Do you want to know how to get rich? (Of course! Don’t we all?)
While you may think getting “rich” is impossible, the truth is that with consistency and discipline, almost anyone can drastically improve their financial lives and may even build substantial wealth.
While there are a few tricks to becoming wealthy, and some have benefitted from good timing, the ways to wealth are surprisingly simple and could even be considered mundane. It’s crucial to know your focus and stay the course over time.
Read on to learn how to get rich by following these eight steps.
What Does it Mean to be “Rich”?
Before we jump into some steps you’ll need to take on your path to wealth, it’s important to understand what being “rich” means.
Whether you call it financially independent, independently wealthy, or something else, being rich essentially means that you have an abundance of money or assets, enough to live your life how you want to.
Of course, each of us may have a slightly different idea of how we’d like to live our lives, but the bottom line is that if you have the money or assets to live life on your terms, then you are rich.
For some, that may mean quitting your job or career and pursuing your passion or starting a business. For others, it may mean not working at all. Still, others may continue working because they want to be able to fund a more extravagant lifestyle.
Thus, while the specific amount of money attached to the term rich may vary, the overall idea is that you can live how you want to because you have the funds or assets to support that lifestyle.
How to Get Rich: 8 Steps to Wealth
Aside from cryptocurrency millionaires or the Jeff Bezos of the world, most rich people followed a reasonably simple formula over many years to reach their level of abundance.
Follow these steps, and you’ll be well on your way to getting rich too.
1. Make it Your Goal
First and foremost, you must make getting rich a goal of yours.
Studies have shown that those who take the time to set goals are up to 10 times more likely to achieve them.
However, setting a goal of “getting rich” won’t be enough. You’ll also want to make sure that you focus on your goal by making it more specific and realistic.
What does rich mean to you? Do you want to have a million-dollar net worth? A million dollars invested? Will a million do it for you, or do you need more, or even less?
While it’s OK to pick an arbitrary number that will designate wealth to you, a more concrete method for determining how much wealth you’ll need is by calculating your financial independence (FI) number. Your FI number is how much you’ll need to maintain your lifestyle without needing to work again for the remainder of your life.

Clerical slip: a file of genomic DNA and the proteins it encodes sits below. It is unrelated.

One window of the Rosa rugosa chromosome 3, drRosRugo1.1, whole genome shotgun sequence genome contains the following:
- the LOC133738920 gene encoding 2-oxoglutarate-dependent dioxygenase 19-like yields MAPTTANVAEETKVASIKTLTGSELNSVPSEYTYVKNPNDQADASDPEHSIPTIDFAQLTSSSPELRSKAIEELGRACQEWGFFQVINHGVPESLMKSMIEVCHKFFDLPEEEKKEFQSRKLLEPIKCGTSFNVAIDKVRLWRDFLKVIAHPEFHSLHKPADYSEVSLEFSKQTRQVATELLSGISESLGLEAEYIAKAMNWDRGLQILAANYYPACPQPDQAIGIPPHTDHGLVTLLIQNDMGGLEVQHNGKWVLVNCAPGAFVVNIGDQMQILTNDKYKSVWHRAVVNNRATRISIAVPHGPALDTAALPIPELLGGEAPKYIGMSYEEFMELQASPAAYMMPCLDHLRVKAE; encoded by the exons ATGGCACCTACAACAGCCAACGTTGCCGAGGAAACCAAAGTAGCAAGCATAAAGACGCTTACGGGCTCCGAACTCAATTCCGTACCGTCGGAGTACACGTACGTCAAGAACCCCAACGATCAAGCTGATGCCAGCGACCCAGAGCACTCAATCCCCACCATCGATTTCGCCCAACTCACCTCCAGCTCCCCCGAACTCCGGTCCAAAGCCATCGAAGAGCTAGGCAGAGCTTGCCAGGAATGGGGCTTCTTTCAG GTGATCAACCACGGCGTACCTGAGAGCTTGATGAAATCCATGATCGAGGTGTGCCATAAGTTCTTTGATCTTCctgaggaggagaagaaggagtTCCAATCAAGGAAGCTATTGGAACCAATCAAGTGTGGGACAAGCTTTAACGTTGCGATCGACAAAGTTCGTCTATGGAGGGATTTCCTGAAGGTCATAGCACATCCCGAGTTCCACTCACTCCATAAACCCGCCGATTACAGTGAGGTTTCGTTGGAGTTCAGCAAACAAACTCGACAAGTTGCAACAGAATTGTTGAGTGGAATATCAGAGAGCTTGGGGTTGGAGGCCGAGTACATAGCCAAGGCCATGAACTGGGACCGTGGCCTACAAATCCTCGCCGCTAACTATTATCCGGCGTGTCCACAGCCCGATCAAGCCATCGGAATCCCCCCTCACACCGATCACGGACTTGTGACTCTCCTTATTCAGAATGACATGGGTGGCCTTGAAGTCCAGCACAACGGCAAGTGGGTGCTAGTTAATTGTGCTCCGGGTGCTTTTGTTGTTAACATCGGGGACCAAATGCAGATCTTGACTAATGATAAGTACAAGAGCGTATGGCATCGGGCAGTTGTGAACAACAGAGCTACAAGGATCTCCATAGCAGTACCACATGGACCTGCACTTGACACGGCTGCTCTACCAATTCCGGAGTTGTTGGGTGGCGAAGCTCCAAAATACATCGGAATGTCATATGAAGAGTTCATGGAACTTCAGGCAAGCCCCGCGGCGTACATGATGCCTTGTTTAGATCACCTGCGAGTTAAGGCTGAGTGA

While you can do a general calculation by multiplying your annual expenses by 25 (years of “retirement”), it’s essential to account for things like inflation, withdrawal rate, and investment growth.
For those thinking of eventually living the FIRE (financial independence, retire early) life, a more in-depth FI number calculation is critical to ensure you will have what you need. Women, in particular, need to understand how to become more financially independent.
Whatever method you ultimately choose, it’s important to determine how much money or assets you will need to reach your goal of becoming rich to have something concrete to shoot for and plan around.
2. Educate Yourself
Once you’ve set yourself the goal of becoming rich and determined a number that will mean you’ve reached that goal, it’s time to begin educating yourself on how to get there.
Financial literacy is a continuum and something you’ll constantly be improving. There is too much to learn about money and new ideas or concepts popping up every year.
Whether you already have a solid financial foundation, are a finance professional, or know nothing about money, it’s essential to be proactive with your finances and not shy away from them. Educating yourself and making an effort to be smart with your money is the only way you’ll become rich and stay rich (most lottery winners lose their winnings after a few years).
Luckily, it is easier than ever to improve your financial literacy and get the help you need to put yourself on the path to wealth.
Many personal finance blogs and podcasts offer their expertise on a myriad of money topics entirely for free. You can check out the Wealthtender personal finance blog directory to find some great resources or simply Google whatever questions you have. Reddit and Facebook also offer groups on personal finance.